“But Anarchism cannot be established by military force,” I remarked.

“Of course not,” Yossif admitted. “Nor does Nestor pretend to do so. ‘I’m just clearing the field,’ — that’s what he always tells the comrades visiting him. ‘I’m driving out the rulers, White and Red,’ he says, ‘and it’s up to you to take advantage of the opportunity. Agitate, propagate your ideals. Help to release and to apply the creative forces of the Revolution.’ That is Nestor’s view of the situation.”

“It is a great mistake that most of our people stay away from Makhno,” Yasha declared. “They remain in Moscow or Petrograd, and what are they accomplishing? They can do nothing but fill Bolshevik prisons. With the povstantsi we have an exceptional chance of popularizing our views and helping the people to build a new life.”

“As for myself,” announced Yossif, “I am convinced that the Revolution is dead in Russia. The only place where it still lives is the Ukraina. Here it holds out a rich promise to us,” he added confidently. “What we should do is to join Nestor, all of us who want to be active.

“I disagree,” the Pessimist objected.

“He always disagrees when there is work to be done,” Yossif retorted with the inimitable smile that took the sting out of even his sharpest words. “But you, friends” — he faced the others — “you must clearly realize this: October, like February, was but one of the phases in the process of social regeneration. In October the Communist Party exploited the situation to further its own aims. But that stage has by no means exhausted the possibilities of the Revolution. Its fountain head contains springs that continue to flow to the height of their source, seeking the realization of their great historic mission, the emancipation of the toilers. The Bolsheviki, become static, must give place to new creative forces.”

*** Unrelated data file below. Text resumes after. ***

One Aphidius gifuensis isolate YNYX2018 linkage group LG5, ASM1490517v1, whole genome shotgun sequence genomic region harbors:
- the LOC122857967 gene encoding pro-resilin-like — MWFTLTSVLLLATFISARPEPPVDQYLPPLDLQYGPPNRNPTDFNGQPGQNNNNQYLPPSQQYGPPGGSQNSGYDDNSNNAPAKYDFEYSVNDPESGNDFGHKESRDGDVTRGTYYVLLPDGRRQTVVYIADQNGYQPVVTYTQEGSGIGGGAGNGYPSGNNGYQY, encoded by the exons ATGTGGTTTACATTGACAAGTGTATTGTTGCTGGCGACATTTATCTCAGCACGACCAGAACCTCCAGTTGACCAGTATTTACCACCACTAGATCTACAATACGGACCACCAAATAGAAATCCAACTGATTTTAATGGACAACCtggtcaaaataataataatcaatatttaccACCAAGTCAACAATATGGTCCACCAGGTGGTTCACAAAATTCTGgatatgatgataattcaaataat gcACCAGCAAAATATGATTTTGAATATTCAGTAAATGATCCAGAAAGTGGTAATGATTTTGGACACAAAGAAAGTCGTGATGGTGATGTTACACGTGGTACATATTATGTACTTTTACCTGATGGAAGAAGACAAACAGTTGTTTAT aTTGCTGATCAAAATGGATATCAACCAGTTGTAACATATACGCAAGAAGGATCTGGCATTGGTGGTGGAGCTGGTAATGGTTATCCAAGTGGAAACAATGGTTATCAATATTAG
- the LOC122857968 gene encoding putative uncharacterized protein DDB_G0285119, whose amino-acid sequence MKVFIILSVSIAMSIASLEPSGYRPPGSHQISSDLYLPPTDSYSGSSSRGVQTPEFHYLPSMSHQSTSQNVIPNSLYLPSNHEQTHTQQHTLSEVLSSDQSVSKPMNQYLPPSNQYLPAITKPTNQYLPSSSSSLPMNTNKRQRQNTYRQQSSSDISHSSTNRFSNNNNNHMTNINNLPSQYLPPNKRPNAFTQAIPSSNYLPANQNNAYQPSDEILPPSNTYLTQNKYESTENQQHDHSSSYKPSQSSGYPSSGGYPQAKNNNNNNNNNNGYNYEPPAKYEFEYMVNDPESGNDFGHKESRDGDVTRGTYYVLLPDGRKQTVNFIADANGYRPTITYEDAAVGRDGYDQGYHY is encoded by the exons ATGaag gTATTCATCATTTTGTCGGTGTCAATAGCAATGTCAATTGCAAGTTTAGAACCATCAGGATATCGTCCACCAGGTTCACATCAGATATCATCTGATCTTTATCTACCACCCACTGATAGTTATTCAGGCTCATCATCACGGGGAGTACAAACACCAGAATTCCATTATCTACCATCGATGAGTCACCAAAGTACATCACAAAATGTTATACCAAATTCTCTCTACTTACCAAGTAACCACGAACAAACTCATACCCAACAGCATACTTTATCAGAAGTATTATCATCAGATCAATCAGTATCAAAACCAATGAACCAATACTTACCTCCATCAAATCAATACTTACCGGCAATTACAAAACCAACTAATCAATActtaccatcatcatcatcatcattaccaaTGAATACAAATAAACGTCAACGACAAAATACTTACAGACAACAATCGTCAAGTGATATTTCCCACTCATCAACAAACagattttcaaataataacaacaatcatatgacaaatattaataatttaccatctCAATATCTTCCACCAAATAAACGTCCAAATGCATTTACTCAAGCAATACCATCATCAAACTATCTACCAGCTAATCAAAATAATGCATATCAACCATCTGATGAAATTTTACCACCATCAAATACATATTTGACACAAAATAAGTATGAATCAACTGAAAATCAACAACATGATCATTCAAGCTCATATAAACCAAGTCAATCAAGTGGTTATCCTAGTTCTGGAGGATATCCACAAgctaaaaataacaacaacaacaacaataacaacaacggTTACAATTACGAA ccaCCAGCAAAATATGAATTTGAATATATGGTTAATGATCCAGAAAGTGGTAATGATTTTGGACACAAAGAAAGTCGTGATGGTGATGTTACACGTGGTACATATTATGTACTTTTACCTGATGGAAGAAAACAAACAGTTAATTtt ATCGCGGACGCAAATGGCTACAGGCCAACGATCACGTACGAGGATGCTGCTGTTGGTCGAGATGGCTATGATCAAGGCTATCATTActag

Later in the evening Yossif took me aside. “Sasha,” he spoke solemnly, “you see how radically we differ in our estimate of the Makhno movement. It is necessary you should learn the situation for yourself.” He looked at me significantly.

“I should like to meet Makhno,” I said.

His face lit up with joy. “Just as I have hoped,” he replied. “Listen, dear friend, I have talked the matter over with Nestor — and, by the way, he is not far from here just now. He wants to, see you; you and Emma, he said. Of course, you can’t go to him,” Yossif smiled at the question he read in my eyes, “but Nestor will arrange to take any place where your Museum car may happen to be on a date agreed upon. To secure you against Bolshevik persecution, he will capture the whole Expedition — you understand, don’t you?”

Affectionately placing his arm about me, he drew me aside to explain the details of the plan.

Notes:

* Old tradition. Yemilian Pugatchev, leader of the great peasant and Cossack uprising under Catherine II, was executed in 1775.

Source: The Anarchy Archives. The text is from Dana Ward’s copy of Alexander Berkman, The Bolshevik Myth, New York: Boni and Liveright, 1925.